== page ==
Sylvester Manor: A search through the centuries

PETER BOODY PHOTO | The 1730s manor house at Sylvester Manor on Gardiners Creek. A title search going back centuries is necessary before a deal to preserve 24.6 acres of the property can close.

Why would an important land preservation deal hinge on a trek into history as far back as the days of Blackbeard, wolves in the woods and Native Americans making marks on parchment deeds?

Because the land has never been sold in all its centuries of European settlement.

The town and county’s deal to purchase the development rights on 24.6 acres of open space at Sylvester Manor won’t close until after the new year, Supervisor Jim Dougherty announced at a recent Town Board meeting. The reason is the complexity of conducting a title search on property that has not changed hands except through wills for centuries.

Sylvester Manor, first settled in the mid-1600s, once covered all 8,000 acres of Shelter Island. Today its remnant covers 243 acres between Gardiners Creek, Cobbetts Lane, Manhanset Road and Manwaring Road. The manor house, hidden from roadside view, dates to the 1730s and is the second one on the site.

The manor’s latest heir, Eben Ostby, has set up the non-profit Sylvester Manor Educational Farm, Inc. to operate the manor as a working,  community-based organic farm.

The title search, the purpose of which is to make sure there are no claims or liens on the property, could cost $10,000 or “maybe more,” Mr. Dougherty said. The seller, the educational farm, would pay half the cost; the town and county will pay the other half, as well as the cost of title insurance.

Mr. Dougherty said the county had decided to switch companies to do the title search and would be using a national firm, Fidelity National Title Insurance Company. Based in Florida, it has a New York corporate office and a field office in Riverhead.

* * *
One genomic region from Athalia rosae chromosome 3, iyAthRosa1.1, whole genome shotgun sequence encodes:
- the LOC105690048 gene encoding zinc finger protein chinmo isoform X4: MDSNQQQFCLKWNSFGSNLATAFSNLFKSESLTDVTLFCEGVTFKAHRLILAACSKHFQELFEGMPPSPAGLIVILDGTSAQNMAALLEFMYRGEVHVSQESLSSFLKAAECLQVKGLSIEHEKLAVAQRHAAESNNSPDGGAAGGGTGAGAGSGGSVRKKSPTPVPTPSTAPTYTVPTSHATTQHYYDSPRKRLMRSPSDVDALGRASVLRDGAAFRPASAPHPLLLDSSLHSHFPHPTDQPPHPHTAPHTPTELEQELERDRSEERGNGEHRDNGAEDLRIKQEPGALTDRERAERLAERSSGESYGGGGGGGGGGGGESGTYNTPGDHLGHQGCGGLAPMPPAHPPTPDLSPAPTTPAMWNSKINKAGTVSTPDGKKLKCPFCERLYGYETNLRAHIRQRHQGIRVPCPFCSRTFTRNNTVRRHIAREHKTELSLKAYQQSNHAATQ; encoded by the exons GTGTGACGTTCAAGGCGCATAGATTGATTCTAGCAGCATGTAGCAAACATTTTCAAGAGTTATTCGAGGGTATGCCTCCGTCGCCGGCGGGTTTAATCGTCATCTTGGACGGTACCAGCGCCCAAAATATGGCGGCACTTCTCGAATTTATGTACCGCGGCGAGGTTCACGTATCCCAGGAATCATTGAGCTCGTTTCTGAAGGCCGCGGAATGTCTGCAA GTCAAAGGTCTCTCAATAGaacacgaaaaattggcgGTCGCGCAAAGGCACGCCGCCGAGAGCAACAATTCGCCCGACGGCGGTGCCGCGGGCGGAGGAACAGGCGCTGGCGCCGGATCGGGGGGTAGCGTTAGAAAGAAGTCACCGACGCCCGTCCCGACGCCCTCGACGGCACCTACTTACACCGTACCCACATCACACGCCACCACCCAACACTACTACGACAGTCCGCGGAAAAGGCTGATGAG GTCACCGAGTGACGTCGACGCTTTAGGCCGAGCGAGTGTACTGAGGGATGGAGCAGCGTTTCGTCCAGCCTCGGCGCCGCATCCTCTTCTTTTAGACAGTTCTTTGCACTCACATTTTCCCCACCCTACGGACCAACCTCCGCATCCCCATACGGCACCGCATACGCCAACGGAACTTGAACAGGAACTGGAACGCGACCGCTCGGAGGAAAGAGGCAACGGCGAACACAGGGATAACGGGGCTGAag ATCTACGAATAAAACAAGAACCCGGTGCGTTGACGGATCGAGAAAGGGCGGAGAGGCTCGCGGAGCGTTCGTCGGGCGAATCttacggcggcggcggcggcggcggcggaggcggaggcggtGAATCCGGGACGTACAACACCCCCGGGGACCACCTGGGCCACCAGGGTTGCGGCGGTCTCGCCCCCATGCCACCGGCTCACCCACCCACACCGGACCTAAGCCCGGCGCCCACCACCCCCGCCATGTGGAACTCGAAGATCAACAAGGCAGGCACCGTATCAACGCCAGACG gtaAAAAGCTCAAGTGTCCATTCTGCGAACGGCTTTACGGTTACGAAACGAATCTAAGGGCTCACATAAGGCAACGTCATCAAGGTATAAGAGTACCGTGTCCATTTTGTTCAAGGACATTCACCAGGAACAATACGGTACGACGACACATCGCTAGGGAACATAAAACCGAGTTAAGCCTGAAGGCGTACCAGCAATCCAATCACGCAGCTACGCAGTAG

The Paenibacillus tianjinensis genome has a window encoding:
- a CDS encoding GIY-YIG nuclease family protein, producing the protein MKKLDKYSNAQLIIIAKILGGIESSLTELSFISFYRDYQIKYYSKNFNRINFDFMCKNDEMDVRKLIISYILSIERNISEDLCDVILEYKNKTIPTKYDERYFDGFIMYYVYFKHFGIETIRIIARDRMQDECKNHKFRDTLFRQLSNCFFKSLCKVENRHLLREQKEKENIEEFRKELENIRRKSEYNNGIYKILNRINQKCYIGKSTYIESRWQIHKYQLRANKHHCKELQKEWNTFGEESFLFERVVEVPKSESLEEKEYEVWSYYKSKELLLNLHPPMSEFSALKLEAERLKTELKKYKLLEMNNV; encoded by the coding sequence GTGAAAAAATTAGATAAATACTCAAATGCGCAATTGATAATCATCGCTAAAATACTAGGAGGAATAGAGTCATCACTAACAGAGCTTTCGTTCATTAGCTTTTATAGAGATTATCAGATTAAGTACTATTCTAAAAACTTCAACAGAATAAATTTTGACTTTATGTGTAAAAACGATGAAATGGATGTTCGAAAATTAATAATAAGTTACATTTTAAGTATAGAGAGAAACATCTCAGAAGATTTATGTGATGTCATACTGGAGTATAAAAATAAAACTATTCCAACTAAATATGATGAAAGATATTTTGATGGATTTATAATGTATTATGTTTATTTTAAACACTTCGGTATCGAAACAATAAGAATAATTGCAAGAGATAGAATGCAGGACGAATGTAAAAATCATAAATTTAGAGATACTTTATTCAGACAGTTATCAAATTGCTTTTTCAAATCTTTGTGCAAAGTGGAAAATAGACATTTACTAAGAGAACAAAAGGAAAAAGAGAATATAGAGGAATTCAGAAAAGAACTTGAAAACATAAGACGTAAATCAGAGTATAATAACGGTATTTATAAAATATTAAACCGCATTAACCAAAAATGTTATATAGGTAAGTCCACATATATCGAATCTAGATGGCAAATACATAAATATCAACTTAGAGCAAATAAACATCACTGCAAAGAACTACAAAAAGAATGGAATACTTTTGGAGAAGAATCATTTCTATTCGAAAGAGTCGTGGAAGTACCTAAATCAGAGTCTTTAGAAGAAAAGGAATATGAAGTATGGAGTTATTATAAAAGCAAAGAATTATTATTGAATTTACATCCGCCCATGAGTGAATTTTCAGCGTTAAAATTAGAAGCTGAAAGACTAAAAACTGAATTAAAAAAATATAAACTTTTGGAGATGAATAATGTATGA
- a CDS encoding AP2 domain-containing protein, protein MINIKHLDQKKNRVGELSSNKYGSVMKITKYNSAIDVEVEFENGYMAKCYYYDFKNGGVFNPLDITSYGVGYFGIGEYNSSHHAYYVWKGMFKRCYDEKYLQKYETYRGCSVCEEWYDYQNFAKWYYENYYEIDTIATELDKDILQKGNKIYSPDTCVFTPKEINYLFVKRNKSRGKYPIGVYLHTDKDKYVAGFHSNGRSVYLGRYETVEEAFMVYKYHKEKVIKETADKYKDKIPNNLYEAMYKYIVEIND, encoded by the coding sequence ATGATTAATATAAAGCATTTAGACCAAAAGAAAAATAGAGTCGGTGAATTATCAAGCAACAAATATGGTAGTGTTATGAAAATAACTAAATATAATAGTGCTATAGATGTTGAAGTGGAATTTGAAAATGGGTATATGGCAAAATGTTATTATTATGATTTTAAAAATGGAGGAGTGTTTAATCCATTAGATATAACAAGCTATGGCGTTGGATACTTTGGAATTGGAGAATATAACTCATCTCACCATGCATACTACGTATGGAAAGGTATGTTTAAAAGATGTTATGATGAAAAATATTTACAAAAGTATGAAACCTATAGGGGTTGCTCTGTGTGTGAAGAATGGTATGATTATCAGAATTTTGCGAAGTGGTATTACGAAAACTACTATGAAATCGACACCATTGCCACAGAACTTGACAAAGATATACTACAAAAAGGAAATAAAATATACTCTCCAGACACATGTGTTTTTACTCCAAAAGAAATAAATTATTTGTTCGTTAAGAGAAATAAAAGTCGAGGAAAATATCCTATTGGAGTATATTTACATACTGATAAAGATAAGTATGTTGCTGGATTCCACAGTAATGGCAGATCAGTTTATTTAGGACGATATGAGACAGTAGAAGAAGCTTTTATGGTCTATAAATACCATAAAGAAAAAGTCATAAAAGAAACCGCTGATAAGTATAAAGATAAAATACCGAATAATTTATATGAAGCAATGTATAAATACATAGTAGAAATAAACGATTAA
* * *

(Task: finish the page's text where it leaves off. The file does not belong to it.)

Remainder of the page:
“It will be incredibly complicated,” said Fidelity’s New York attorney Jonathan Richards about conducting a search through history to confirm every transaction that has affected the Sylvester Manor property. He likened the chain of bequests and surrogate court rulings for a property like Sylvester Manor to the trunk of a tree that spreads out into more and more branches through each generation of descendants and heirs.

“You’ve got to look at every conveyance. It’s very detailed and more than just a title search. It’s an historical search,” Mr. Richards said. There can be complications such as owners who died without a will or heirs who did not live in Suffolk County so court rulings involving the property may be in some other jurisdiction. “Often there’s a missing link in the chain,” he said.

He noted that the ownership of nearby Robins Island in Peconic Bay, another property with a title history that dates back to the 17th century, “was in litigation for years.”

“You have to look at all of the conveyances,” Mr. Richards said.

“Sometimes we can only supply questions …[and] we hit a dead end,” commented Charles Wimer, executive vice president of Fidelity’s operations in New York. “Ultimately we figure it out and decide on the basis of our best guess.”

After a search, the company must decide if its results warrant offering title insurance on the property. The insurance would cover losses that result from surprise claims or liens.